Taking Customers With You When You Start a Business

What do you think are your legal risks if you to break off on your own to launch your new business and take your clients with you?

In business legal rules, there is no such business that “owns” its customers or clients. Everybody is free to use whichever service provider they prefer to like. There are no “agreements for restraints of trade” legally implemented for your customers and clients.

This will point usually on the employer’s side. Training someone for several years hoping that they are of help to grow your business, as it should be, but suddenly they just decided to quit and taken almost half of your customers is the worst nightmare.

The “nonsolicitation” agreement should be signed by employees promising not to contact any of the firm’s clients or customers for specific period months after they leave the firm for some reasons. This will be a degrading battle between the firm and the employee after all. Customers or clients are not affected with these agreements.

Even if the firm didn’t make you sign any “nonsolicitation” agreement, you are still liable if you blatantly steal the firm’s customer and that is explained in statute called “Uniform Trade Secrets Act”. You will be liable if your state adopted this act because you thereby prohibited from taking your employer’s clients and using them for your benefits even without the employer’s written agreement.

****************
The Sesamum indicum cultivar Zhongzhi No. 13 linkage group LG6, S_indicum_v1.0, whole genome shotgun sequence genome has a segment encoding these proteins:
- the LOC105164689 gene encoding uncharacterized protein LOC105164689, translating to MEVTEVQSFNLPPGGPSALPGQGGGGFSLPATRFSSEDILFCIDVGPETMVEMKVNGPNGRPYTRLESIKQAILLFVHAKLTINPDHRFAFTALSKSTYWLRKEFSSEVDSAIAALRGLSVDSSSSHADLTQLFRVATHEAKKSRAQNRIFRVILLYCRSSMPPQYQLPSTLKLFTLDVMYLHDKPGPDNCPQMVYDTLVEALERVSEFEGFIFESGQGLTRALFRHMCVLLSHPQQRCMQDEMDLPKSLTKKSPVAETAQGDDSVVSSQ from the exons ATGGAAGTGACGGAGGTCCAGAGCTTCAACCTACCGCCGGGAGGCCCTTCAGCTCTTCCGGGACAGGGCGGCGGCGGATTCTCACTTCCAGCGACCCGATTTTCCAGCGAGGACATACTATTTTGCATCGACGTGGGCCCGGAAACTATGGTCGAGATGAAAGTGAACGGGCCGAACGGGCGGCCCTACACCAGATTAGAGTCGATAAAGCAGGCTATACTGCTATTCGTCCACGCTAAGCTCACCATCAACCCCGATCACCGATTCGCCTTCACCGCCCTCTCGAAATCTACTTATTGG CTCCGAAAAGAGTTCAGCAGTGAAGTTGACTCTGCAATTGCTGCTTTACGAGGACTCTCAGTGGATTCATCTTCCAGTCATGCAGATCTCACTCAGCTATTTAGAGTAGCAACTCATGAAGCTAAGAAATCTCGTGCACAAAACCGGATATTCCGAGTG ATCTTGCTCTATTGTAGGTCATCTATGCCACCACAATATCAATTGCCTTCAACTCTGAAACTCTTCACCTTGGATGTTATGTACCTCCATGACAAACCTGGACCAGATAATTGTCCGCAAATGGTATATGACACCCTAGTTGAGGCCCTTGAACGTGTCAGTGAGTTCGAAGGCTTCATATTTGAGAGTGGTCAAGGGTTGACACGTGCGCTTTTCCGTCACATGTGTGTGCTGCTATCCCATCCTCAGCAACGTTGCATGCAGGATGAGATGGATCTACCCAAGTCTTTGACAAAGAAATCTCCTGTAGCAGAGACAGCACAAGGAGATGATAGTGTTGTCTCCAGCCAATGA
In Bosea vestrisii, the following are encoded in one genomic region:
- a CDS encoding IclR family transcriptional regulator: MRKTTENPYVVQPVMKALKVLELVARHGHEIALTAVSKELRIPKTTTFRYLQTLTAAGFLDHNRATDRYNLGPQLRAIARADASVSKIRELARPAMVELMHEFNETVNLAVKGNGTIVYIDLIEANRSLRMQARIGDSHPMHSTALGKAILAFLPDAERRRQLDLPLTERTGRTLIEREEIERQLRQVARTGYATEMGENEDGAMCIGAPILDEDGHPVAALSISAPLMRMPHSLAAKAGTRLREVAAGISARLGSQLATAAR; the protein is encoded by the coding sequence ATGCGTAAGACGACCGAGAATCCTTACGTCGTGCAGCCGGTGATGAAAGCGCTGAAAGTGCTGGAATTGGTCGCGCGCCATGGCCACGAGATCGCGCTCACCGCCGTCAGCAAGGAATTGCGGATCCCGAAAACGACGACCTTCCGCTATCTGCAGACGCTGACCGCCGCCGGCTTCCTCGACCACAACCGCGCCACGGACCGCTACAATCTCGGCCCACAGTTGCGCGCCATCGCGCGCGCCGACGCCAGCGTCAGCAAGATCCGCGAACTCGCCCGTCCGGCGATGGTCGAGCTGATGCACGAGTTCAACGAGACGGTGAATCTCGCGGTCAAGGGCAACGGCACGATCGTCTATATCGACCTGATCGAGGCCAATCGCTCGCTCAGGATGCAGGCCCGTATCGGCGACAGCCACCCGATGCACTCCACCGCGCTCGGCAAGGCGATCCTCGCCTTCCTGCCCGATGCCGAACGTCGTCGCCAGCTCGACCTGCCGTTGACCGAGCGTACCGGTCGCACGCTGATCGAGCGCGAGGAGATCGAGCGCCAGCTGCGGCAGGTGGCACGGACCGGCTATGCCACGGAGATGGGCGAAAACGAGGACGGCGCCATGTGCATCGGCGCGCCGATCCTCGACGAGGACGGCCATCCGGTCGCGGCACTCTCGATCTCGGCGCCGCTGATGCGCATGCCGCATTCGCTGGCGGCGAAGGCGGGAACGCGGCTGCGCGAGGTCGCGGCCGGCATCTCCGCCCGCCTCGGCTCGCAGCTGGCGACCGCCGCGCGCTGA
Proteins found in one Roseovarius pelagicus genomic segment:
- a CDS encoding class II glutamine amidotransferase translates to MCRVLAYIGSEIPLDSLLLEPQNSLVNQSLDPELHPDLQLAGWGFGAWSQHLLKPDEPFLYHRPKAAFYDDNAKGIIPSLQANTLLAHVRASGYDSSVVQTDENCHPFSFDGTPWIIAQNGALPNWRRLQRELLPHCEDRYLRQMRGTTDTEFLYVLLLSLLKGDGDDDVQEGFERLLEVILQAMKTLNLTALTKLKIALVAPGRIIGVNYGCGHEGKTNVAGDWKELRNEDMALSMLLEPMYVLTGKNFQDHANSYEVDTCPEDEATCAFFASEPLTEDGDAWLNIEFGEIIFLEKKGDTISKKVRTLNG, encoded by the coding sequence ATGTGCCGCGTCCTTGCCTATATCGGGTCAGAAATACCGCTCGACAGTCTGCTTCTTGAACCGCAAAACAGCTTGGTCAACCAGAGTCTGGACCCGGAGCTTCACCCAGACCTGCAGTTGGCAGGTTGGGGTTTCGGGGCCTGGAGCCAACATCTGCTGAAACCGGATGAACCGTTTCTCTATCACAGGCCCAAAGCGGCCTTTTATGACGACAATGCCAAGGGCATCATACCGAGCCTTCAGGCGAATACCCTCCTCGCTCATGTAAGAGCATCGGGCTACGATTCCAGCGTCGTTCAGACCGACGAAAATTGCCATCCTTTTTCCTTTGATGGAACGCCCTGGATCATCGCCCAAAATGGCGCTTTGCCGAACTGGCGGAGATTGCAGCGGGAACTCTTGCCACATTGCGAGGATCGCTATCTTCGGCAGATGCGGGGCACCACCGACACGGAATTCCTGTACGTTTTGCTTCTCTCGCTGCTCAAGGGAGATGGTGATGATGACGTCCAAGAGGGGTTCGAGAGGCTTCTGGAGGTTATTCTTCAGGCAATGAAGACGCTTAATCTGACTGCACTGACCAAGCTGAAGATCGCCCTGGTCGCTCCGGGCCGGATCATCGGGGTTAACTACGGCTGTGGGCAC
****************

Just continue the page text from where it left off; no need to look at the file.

A firm’s customers’ list is considered a trade secret unless the trade’s contents can be obtained through independent sources. So if you steal the firm’s clients list then send a letter to everybody on that certain list announcing about your business, that firm will view your deed as a theft of its trade secrets thus making you liable for a case.

However, when you announce your business opening in a local newspaper with the notice that you have been separated from that firm where you once worked, there is nothing you have to be liable with. By doing so, you are considered making general solicitation from the general public or the community.

You might question, “How about when I directly contact the clients whom I had some personal relationship during my employment period at the firm”. The answer will be found when you will follow these guidelines.

  • Since you’re the sole and exclusive contact for those clients before, you must limit your solicitations—if you’re only doing the client’s work but he goes out with your boss for private business discussion then you can’t be called as “sole and exclusive” firm contact so you should avoid soliciting them.
  • You have to leave the firm before doing some email or writing any business correspondence to those customers with your new contact information.
  • Do not give these clients any “deals” or discounts you wouldn’t also give to those who walk off the street.

Whatever it takes, you should remove any customer files, any specific information from the firm when you go for your own and documents, even if the client chooses to follow you. Let your solicitations to the client be confirmed with a “form letter” by them and send to your old firm requesting for the files to be transferred to you. In case the client owed some amount to the old firm then wait with patience until he has settled before making your move to get the files.

 

 

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